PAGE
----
The library has been a battleground of competing notions of what books mean to us, from the clay-tablet collections of ancient Mesopotamia to the legendary libraries of Alexandria, from the burned scrolls of the Qing Dynasty to the book-pyres of the Hitler Youth, from the Dewey Decimal System to the Internet. Battles explores how the library has served two contradictory impulses: to exalt canons of literature, to secure and celebrate the best writing; and the desire to contain all forms of human knowledge - to keep all the books. In its custody of books and the words they contain, the library has confronted and tamed technology, the forces of change and the power of princes time and again.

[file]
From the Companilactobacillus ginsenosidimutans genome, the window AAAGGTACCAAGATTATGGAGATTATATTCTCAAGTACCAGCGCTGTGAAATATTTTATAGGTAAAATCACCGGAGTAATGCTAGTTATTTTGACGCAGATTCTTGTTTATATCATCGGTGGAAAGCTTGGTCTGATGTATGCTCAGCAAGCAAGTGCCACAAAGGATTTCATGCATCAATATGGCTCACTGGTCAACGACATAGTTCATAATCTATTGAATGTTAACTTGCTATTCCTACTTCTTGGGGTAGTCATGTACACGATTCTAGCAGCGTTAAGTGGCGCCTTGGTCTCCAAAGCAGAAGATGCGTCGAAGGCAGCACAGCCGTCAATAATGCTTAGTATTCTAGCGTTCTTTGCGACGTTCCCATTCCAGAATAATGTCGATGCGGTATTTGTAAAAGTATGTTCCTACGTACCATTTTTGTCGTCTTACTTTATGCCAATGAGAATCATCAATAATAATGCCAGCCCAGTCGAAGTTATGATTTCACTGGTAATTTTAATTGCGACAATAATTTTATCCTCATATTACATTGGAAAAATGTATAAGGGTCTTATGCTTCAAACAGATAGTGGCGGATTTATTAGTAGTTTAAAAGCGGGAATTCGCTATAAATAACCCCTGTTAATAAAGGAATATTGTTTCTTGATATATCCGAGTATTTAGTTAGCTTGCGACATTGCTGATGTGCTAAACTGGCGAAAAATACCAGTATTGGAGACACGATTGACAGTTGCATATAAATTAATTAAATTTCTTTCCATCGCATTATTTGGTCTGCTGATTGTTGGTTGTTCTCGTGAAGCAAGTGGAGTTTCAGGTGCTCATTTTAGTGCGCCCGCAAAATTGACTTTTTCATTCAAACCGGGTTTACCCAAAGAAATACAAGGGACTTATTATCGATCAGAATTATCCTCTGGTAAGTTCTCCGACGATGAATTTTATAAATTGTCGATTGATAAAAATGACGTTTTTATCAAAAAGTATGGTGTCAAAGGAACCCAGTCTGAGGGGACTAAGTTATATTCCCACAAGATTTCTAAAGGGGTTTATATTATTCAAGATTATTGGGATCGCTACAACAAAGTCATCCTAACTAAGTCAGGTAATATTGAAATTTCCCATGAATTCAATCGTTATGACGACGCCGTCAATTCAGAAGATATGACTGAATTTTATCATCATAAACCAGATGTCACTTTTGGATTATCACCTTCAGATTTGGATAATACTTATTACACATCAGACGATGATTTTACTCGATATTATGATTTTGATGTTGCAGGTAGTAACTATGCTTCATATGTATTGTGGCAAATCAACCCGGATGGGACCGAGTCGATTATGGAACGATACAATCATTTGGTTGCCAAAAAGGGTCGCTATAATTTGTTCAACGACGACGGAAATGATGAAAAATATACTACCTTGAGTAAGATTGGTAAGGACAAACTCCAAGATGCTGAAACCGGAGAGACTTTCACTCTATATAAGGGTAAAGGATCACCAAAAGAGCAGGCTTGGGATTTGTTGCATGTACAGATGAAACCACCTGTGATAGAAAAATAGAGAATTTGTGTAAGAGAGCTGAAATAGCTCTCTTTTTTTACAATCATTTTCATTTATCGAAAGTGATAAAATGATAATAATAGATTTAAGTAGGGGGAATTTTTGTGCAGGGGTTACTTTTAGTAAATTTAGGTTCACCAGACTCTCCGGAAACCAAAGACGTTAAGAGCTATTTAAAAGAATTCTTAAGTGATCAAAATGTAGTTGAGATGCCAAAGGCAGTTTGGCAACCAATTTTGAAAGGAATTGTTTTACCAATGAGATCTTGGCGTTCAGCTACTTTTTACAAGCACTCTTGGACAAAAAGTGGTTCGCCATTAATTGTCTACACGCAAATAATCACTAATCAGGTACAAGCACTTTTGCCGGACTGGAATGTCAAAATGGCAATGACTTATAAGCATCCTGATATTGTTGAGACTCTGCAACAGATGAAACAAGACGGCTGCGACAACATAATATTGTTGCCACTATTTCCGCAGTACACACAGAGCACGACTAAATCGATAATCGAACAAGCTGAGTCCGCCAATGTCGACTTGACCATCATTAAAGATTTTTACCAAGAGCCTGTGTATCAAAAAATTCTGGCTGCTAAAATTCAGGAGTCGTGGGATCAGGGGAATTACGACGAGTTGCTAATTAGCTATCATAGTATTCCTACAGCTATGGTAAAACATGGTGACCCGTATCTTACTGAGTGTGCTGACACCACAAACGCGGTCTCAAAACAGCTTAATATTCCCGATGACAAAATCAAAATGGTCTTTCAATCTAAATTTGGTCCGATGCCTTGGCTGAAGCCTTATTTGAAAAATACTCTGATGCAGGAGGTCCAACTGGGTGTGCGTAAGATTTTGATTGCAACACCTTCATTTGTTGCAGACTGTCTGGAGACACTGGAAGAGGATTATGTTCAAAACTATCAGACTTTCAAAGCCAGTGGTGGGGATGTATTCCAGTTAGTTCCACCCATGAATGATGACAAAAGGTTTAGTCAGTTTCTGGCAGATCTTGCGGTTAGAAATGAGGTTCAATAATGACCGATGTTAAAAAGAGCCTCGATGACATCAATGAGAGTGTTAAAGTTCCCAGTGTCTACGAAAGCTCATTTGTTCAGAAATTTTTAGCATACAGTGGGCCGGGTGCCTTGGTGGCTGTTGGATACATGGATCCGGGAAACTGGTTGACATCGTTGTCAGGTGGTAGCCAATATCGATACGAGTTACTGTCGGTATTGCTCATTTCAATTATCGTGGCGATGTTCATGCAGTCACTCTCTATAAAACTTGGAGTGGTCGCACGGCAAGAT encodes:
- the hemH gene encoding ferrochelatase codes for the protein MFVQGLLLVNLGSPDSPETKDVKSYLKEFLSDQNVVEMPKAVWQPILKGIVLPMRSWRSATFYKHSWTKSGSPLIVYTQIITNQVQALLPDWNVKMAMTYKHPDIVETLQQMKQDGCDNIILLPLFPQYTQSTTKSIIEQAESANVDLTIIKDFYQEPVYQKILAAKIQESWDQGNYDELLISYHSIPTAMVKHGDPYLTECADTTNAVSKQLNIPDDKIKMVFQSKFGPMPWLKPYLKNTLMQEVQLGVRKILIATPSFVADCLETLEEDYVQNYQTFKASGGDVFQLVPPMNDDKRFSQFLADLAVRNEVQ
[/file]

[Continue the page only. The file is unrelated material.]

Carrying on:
Why does writing exist? What does it mean to those who write? Born from the interplay of natural and cultural history, the seemingly magical act of writing has continually expanded our consciousness. Portrayed in mythology as either a gift from heroes or a curse from the gods, it has been used as both an instrument of power and a channel of the divine; a means of social bonding and of individual self-definition. Now, as the revolution once wrought by the printed word gives way to the digital age, many fear that the art of writing, and the nuanced thinking nurtured by writing, are under threat. But writing itself, despite striving for permanence, is always in the midst of growth and transfiguration.
Celebrating the impulse to record, invent, and make one's mark, Matthew Battles reenchants the written word for all those susceptible to the power and beauty of writing in all of its forms.